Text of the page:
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I'm wondering if there is a way to disable all browsing-related drive access (history, cookie jar, disk caches) in either Firefox or Google Chromium (Linux).

Basically, I'm running this on a laptop, with wads of RAM, but often enough in an environment that triggers drive head protection - working from cars, working in industrial settings, etc. The continuous spin-up just to take note that I opened another tab.. is both time consuming and annoying (why is it synchronous with my activities in the first place?).

Before I go nuclear on the project and just dump .firefox / .cache on their own tiny ramdisk, any ideas? I think ChromeOS-based laptops do it somehow, but how?

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You could just get an SSD for your laptop, it'd solve a bunch of problems you'd have with using it in those situations. It's pretty hard to make the OS itself not use any disk at all. –  Wuffers Feb 18 '12 at 3:50
    
Given that I have it nailed down to the only app that actually writes to disk without a direct request.. Getting SSD through our regulatory needs? forget it, at least until degaussers catch up (or someone figures out that perhaps a big shredder is good enough) (Basically I haven't seen an SSD that properly supports secure erase unit) –  qdot Feb 18 '12 at 3:59
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gobs of ram, browser temps stuff ? ramdisk that you mention would be perfect. just redirect all the net folders to it. any kind of flash chunk could have the net stuff sent to it, if there is a way in the laptop to stuff in some sort of flash chunk (like PCMIA) or slots for it, without it sticking out ready to be broken off. –  Psycogeek Feb 18 '12 at 4:09
    
yeah, the ramdisk option is probably optimal - just fishing for information whether browsers can be coerced to behave in a more sane manner (what about old-fashioned 'save session on exit, and don't bother writing in the meantime'?) This is also probably quite critical for HOME on NFS deployments etc. –  qdot Feb 18 '12 at 5:03
    
Try Firefox Portable with a ramdisk. You can then have a super-fast Firefox installation. The only thing is, you'll need to setup two batch files: one to create the ramdisk, copy FF Portable to it and run FF, two to copy out the FF Portable to hard disk (or sync it with DSynchronize; faster and better) and destroy the ramdisk. –  ADTC Feb 18 '12 at 12:30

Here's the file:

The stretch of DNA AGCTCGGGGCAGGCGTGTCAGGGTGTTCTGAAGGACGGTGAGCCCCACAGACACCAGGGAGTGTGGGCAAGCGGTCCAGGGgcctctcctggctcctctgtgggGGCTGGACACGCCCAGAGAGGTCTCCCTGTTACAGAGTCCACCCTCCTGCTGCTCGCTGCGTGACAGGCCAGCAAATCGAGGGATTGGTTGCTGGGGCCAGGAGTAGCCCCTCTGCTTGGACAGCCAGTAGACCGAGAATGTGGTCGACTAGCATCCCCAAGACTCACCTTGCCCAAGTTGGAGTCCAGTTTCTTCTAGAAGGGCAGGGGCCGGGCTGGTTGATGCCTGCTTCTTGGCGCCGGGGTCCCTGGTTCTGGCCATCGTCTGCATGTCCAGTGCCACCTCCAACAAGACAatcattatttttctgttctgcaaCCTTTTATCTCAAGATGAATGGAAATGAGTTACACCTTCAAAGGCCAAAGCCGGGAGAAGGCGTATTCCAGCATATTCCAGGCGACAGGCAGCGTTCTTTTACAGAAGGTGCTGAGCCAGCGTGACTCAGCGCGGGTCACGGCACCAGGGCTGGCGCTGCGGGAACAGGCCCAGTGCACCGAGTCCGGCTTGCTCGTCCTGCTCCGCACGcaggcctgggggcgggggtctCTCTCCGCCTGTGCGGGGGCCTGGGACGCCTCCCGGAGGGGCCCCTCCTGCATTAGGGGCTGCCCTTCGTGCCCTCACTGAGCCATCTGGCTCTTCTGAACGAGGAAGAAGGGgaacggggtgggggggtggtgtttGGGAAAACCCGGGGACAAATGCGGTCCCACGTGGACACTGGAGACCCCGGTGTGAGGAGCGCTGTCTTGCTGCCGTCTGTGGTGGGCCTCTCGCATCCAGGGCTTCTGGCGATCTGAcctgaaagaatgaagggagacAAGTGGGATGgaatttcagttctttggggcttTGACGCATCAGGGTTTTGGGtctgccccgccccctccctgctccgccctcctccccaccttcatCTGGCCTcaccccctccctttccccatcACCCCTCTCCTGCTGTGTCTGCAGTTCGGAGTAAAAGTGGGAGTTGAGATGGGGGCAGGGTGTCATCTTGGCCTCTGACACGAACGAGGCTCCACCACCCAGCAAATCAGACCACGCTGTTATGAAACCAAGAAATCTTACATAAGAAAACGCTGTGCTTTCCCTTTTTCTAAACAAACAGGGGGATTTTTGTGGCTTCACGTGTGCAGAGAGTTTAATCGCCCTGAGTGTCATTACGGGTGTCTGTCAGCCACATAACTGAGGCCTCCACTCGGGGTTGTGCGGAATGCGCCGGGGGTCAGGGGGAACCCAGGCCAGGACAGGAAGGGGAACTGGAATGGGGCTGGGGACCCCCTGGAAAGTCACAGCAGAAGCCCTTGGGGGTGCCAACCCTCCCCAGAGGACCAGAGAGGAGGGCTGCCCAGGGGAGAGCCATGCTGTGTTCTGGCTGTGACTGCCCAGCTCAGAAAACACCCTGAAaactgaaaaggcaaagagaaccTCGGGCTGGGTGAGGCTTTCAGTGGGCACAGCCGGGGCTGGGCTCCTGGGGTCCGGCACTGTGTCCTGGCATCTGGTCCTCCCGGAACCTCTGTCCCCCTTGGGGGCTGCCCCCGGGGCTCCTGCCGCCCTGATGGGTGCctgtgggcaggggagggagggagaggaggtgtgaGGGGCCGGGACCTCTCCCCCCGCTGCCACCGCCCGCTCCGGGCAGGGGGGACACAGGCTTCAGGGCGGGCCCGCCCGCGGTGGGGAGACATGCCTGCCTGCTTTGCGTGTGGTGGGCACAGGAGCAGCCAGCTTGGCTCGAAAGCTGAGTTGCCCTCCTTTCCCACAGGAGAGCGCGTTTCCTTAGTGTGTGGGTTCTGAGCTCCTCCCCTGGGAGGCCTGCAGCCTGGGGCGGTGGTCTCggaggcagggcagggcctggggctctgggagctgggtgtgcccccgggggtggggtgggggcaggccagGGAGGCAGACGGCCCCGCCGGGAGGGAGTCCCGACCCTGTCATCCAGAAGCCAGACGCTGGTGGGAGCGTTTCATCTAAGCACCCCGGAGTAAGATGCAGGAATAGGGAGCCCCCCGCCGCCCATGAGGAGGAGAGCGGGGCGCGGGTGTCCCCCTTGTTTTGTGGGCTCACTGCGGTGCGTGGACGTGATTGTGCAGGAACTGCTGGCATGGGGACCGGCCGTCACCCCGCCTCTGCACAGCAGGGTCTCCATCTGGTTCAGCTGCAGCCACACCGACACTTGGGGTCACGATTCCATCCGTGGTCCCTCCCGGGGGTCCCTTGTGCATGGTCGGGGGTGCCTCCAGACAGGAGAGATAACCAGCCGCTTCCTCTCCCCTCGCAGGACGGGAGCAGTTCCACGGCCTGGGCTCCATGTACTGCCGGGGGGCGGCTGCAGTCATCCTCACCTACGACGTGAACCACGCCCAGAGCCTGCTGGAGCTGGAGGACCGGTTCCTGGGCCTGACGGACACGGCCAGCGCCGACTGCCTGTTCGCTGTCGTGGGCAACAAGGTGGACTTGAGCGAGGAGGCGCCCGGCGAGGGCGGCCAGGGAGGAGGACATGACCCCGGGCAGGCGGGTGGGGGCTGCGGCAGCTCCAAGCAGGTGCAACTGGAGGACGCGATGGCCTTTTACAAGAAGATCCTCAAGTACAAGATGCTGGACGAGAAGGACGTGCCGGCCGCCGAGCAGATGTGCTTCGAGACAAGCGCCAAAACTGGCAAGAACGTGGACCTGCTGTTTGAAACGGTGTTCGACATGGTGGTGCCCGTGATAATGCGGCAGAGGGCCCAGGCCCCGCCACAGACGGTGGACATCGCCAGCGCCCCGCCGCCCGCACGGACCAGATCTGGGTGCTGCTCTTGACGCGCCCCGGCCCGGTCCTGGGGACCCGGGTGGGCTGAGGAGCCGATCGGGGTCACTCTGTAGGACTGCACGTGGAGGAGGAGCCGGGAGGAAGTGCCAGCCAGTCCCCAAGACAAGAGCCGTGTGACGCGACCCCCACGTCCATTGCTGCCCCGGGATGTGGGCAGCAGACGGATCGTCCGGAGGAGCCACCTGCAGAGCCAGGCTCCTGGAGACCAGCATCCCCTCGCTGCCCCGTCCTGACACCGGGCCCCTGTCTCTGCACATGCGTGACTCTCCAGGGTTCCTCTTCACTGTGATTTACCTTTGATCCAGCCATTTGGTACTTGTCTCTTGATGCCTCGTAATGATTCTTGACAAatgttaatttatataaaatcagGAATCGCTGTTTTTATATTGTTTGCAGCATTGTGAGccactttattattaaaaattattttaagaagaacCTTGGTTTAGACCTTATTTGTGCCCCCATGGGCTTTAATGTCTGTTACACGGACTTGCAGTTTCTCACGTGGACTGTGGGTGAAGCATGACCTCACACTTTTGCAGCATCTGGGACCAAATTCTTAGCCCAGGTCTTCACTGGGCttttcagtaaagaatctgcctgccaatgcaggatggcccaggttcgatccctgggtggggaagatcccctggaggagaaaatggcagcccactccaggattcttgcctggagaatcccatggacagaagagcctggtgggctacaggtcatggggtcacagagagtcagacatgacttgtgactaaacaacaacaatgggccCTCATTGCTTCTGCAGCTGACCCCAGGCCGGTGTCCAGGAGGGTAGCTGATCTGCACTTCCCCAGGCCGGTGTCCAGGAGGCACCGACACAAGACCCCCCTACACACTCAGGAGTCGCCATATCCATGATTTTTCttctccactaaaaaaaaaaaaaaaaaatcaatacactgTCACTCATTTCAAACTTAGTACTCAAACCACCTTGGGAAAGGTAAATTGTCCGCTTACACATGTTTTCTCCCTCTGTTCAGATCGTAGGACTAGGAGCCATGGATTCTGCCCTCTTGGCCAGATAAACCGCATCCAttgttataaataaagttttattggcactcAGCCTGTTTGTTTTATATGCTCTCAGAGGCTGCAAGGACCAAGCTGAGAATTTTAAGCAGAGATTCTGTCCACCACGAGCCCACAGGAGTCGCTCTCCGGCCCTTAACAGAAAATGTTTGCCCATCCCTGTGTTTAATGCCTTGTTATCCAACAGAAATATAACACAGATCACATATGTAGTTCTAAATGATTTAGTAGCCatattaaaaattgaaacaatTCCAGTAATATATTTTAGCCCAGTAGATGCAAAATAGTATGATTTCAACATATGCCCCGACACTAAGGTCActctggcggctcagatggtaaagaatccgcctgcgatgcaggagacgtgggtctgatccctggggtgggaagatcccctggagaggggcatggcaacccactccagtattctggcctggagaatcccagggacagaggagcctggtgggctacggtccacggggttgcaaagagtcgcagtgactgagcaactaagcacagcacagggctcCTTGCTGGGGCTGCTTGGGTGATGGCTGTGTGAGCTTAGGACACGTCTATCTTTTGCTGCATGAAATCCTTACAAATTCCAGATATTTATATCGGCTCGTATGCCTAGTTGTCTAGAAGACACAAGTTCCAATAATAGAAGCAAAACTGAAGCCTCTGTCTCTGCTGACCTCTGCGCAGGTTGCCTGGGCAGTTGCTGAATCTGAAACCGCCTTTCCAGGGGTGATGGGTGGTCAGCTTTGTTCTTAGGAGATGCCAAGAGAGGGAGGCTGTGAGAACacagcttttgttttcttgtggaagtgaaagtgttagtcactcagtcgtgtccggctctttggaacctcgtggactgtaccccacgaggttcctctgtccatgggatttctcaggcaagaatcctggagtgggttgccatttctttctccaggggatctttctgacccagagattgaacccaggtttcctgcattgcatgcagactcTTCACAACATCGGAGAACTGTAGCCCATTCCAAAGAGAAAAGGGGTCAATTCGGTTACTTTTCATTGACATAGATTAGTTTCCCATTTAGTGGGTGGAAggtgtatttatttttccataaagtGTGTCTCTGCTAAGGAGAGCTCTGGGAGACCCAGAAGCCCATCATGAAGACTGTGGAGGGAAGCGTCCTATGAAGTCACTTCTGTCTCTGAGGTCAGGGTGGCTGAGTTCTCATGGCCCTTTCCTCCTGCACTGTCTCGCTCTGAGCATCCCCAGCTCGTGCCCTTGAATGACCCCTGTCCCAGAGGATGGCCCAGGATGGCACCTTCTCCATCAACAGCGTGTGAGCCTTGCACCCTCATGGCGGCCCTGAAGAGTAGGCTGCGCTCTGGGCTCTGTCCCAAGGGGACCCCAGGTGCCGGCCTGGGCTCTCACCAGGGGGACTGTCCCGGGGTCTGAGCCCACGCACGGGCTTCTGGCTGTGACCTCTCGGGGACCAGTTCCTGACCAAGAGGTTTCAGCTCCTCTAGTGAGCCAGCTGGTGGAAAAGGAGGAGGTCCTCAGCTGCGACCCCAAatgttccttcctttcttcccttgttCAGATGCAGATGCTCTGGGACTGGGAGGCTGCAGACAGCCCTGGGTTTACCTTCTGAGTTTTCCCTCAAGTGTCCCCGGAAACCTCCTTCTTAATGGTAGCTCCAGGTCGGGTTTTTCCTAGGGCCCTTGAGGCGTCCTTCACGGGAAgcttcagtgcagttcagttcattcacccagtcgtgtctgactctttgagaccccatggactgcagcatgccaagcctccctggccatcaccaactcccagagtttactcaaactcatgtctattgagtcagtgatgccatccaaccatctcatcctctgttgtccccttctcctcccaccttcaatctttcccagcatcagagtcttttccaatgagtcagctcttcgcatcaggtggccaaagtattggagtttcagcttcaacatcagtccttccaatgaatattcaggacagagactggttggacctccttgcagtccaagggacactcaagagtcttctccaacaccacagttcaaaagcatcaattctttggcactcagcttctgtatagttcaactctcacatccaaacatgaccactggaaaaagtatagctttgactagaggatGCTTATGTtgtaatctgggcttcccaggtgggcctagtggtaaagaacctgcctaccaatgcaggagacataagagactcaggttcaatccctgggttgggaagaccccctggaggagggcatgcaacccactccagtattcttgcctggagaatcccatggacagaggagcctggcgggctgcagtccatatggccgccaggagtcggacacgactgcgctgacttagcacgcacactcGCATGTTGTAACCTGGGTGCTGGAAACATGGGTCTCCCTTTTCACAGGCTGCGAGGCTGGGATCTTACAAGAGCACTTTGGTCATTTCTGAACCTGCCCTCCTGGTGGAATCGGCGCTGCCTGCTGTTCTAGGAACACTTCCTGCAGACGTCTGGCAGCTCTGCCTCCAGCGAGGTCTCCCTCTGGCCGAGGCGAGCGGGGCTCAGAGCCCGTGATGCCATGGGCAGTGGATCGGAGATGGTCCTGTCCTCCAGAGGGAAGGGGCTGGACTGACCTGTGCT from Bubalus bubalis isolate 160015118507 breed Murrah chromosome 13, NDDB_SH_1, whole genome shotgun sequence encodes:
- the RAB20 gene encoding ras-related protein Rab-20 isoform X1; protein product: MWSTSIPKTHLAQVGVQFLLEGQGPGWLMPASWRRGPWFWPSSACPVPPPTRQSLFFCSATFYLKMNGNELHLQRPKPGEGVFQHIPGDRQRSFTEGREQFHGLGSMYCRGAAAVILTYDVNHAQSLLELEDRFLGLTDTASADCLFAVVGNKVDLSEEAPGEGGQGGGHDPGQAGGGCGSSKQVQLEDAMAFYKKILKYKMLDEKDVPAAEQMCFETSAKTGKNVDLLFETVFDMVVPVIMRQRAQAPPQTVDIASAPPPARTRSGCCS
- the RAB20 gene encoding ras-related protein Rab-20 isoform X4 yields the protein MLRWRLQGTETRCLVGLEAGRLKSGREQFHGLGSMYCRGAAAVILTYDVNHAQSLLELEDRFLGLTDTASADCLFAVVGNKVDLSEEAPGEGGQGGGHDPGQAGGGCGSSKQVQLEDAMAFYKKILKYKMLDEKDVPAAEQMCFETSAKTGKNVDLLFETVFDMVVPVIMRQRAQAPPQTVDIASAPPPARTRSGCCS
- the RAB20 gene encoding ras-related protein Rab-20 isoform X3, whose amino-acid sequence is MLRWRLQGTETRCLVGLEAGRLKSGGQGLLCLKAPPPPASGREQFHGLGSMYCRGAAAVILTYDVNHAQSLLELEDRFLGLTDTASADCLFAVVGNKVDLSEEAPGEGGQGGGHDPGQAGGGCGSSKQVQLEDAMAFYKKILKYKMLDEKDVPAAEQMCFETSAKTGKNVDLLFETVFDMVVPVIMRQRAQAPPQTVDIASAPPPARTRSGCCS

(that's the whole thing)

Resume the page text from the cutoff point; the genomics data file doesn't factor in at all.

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1 Answer

up vote 3 down vote accepted

Have you tried disabling Disk Cache?

  • Type about:config into the Firefox address bar and press enter.
  • Set the value of browser.cache.disk.enable to false.
  • Create a new integer value named disk.cache.memory.capacity and set its value to 32768 (for 32MB), 65536 (for 64MB), etc (MB value x 1024), or -1 to auto-determine.
  • Restart Firefox.

For Chromium or Google Chrome, you can redirect the disk cache to a Ramdisk (see second link below).

Here are some sites I found which tell you how to make Firefox use a Ramdisk:

The thing with Linux is that instructions will differ according to the different distro and different version of the distro itself that you use. Commands that work smooth in one distro can be unrecognizable in a different distro (lack of standardization, basically; something that I really hate about Linux). You'll have to try out everything to find what works for you.

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Yeah, but disk cache is not the major problem - Firefox seems to like to record everything to permanent memory, and to do so synchronously. History, Cookie jars are the things that mess up it a lot - but basically, conceptually, why is there no function to disable writing anything anywhere? –  qdot Feb 19 '12 at 14:55
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